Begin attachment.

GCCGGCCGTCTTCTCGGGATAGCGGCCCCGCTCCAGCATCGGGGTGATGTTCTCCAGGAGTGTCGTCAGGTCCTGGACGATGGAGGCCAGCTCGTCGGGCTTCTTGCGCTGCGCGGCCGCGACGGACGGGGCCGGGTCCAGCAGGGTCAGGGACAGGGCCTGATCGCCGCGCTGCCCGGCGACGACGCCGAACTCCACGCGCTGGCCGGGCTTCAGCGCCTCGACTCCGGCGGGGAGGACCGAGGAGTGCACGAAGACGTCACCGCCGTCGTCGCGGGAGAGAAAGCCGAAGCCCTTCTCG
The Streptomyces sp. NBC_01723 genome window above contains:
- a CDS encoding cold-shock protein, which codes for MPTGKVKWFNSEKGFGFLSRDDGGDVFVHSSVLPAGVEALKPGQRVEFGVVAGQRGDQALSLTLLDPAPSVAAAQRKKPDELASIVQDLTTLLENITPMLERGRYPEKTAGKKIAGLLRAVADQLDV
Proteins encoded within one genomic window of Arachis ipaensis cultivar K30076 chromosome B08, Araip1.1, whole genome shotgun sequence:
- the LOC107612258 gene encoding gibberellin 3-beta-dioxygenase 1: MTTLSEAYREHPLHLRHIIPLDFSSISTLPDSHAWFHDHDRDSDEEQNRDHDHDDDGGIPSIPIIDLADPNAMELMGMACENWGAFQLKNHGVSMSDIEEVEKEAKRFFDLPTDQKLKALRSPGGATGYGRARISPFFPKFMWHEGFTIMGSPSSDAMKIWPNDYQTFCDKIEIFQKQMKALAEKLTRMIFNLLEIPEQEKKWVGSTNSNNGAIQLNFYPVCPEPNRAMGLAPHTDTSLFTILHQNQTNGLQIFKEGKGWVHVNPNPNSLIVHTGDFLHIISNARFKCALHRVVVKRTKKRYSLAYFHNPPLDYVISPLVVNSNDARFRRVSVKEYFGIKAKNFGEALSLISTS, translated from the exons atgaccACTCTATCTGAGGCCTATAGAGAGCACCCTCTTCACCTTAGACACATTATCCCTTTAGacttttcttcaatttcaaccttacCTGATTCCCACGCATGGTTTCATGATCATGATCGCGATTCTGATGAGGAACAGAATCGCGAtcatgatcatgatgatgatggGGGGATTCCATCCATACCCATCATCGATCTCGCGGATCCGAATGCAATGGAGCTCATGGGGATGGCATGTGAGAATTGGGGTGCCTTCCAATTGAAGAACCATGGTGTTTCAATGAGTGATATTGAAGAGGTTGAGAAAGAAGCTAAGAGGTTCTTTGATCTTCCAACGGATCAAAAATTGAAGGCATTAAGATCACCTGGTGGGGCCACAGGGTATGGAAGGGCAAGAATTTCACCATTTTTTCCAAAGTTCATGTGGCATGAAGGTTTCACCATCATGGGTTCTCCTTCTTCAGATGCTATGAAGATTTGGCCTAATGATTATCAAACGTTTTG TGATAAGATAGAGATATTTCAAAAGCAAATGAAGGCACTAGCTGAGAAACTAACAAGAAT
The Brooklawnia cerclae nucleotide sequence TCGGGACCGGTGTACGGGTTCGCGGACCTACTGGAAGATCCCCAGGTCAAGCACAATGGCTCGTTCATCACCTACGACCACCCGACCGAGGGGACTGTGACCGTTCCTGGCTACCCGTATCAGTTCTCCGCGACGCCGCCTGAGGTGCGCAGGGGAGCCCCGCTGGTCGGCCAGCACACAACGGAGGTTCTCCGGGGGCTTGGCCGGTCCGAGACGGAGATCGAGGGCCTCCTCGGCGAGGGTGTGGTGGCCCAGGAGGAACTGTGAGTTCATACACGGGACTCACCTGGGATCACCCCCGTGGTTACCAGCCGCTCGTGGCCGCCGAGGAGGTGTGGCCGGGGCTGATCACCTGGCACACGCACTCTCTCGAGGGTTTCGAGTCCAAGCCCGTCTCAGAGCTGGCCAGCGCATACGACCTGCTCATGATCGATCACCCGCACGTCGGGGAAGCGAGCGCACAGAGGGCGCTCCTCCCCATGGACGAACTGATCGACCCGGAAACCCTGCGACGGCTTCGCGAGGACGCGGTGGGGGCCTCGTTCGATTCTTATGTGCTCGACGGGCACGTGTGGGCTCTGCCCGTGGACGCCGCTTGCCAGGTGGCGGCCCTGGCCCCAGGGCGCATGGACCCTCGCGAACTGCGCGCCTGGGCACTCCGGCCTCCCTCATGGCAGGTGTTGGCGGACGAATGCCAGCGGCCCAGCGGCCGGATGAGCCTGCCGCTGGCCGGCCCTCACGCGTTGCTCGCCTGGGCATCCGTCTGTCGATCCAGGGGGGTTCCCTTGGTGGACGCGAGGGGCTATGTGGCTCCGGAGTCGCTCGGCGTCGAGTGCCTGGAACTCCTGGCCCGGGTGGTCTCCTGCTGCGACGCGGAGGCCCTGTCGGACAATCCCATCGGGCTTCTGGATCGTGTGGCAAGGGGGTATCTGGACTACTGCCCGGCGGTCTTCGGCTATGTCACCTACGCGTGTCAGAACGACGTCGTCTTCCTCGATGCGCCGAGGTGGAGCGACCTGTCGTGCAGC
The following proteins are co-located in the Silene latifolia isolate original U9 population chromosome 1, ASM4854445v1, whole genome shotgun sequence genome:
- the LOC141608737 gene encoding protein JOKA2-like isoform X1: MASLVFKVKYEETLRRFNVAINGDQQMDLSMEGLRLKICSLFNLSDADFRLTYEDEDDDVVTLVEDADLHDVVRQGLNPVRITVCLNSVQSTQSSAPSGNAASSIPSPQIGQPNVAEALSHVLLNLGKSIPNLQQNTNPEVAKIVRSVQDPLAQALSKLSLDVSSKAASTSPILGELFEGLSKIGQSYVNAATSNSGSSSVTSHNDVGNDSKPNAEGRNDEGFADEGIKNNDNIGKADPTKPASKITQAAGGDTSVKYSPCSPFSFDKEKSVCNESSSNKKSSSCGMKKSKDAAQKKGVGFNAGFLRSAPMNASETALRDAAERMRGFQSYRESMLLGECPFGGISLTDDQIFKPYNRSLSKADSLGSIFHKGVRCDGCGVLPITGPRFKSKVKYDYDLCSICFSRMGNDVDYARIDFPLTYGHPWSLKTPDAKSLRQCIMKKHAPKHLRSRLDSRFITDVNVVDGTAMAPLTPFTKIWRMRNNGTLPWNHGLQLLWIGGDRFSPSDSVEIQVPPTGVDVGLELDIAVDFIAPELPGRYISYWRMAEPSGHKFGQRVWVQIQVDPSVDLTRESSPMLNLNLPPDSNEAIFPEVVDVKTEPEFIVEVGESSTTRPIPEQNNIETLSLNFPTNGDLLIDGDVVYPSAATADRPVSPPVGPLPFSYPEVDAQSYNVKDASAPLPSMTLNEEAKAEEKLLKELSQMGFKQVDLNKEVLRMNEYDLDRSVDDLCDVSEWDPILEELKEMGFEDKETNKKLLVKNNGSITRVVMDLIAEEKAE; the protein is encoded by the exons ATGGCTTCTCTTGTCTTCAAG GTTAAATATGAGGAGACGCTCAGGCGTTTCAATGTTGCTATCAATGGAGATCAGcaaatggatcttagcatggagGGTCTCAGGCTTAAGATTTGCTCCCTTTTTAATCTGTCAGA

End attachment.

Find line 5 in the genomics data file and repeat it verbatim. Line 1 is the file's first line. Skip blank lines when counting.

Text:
- the LOC107612258 gene encoding gibberellin 3-beta-dioxygenase 1: MTTLSEAYREHPLHLRHIIPLDFSSISTLPDSHAWFHDHDRDSDEEQNRDHDHDDDGGIPSIPIIDLADPNAMELMGMACENWGAFQLKNHGVSMSDIEEVEKEAKRFFDLPTDQKLKALRSPGGATGYGRARISPFFPKFMWHEGFTIMGSPSSDAMKIWPNDYQTFCDKIEIFQKQMKALAEKLTRMIFNLLEIPEQEKKWVGSTNSNNGAIQLNFYPVCPEPNRAMGLAPHTDTSLFTILHQNQTNGLQIFKEGKGWVHVNPNPNSLIVHTGDFLHIISNARFKCALHRVVVKRTKKRYSLAYFHNPPLDYVISPLVVNSNDARFRRVSVKEYFGIKAKNFGEALSLISTS, translated from the exons atgaccACTCTATCTGAGGCCTATAGAGAGCACCCTCTTCACCTTAGACACATTATCCCTTTAGacttttcttcaatttcaaccttacCTGATTCCCACGCATGGTTTCATGATCATGATCGCGATTCTGATGAGGAACAGAATCGCGAtcatgatcatgatgatgatggGGGGATTCCATCCATACCCATCATCGATCTCGCGGATCCGAATGCAATGGAGCTCATGGGGATGGCATGTGAGAATTGGGGTGCCTTCCAATTGAAGAACCATGGTGTTTCAATGAGTGATATTGAAGAGGTTGAGAAAGAAGCTAAGAGGTTCTTTGATCTTCCAACGGATCAAAAATTGAAGGCATTAAGATCACCTGGTGGGGCCACAGGGTATGGAAGGGCAAGAATTTCACCATTTTTTCCAAAGTTCATGTGGCATGAAGGTTTCACCATCATGGGTTCTCCTTCTTCAGATGCTATGAAGATTTGGCCTAATGATTATCAAACGTTTTG TGATAAGATAGAGATATTTCAAAAGCAAATGAAGGCACTAGCTGAGAAACTAACAAGAAT